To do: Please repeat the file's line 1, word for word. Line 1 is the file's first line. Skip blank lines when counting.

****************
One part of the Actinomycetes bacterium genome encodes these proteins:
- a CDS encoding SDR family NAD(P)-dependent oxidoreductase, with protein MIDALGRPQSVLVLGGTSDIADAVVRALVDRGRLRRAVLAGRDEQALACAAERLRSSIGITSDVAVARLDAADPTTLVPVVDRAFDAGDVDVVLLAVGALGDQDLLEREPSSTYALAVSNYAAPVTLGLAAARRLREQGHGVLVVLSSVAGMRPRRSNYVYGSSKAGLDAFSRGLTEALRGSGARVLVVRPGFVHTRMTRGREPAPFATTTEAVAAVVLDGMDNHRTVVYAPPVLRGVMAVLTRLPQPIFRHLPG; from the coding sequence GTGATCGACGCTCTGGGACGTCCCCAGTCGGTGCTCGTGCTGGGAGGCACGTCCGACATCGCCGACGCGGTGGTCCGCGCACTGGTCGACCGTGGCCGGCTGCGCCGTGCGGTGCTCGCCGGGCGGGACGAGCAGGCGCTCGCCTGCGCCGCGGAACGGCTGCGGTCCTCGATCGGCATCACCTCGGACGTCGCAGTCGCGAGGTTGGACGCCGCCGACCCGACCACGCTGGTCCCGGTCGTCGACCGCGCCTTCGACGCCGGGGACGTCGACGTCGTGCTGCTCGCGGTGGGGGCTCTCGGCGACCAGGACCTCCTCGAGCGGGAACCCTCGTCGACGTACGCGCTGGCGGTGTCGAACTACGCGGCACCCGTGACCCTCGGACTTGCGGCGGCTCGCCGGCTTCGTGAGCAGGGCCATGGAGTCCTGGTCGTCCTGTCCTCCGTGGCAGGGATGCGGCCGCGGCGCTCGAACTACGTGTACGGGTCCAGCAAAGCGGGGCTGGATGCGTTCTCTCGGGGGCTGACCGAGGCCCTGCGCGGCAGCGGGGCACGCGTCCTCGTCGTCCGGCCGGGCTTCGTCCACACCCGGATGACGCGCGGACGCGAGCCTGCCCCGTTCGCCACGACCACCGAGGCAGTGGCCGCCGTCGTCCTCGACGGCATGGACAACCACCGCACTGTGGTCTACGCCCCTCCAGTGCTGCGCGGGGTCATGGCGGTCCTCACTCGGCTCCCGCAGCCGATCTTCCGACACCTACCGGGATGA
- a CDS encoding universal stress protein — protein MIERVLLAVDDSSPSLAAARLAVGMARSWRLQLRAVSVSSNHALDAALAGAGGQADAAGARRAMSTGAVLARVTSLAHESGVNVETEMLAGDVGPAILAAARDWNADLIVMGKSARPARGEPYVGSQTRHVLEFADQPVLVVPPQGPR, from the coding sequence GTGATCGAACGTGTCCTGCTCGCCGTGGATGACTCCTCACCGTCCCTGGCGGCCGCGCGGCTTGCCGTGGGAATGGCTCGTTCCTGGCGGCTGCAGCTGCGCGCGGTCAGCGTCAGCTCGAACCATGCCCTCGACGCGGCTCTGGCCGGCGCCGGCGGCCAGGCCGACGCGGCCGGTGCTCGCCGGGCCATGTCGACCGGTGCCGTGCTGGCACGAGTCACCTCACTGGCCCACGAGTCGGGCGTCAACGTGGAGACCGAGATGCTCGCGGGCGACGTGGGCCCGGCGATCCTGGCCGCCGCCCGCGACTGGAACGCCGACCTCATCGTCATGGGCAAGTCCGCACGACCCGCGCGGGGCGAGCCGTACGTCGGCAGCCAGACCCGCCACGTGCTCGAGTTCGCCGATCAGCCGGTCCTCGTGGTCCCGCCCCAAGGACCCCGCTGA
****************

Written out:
One part of the Actinomycetes bacterium genome encodes these proteins: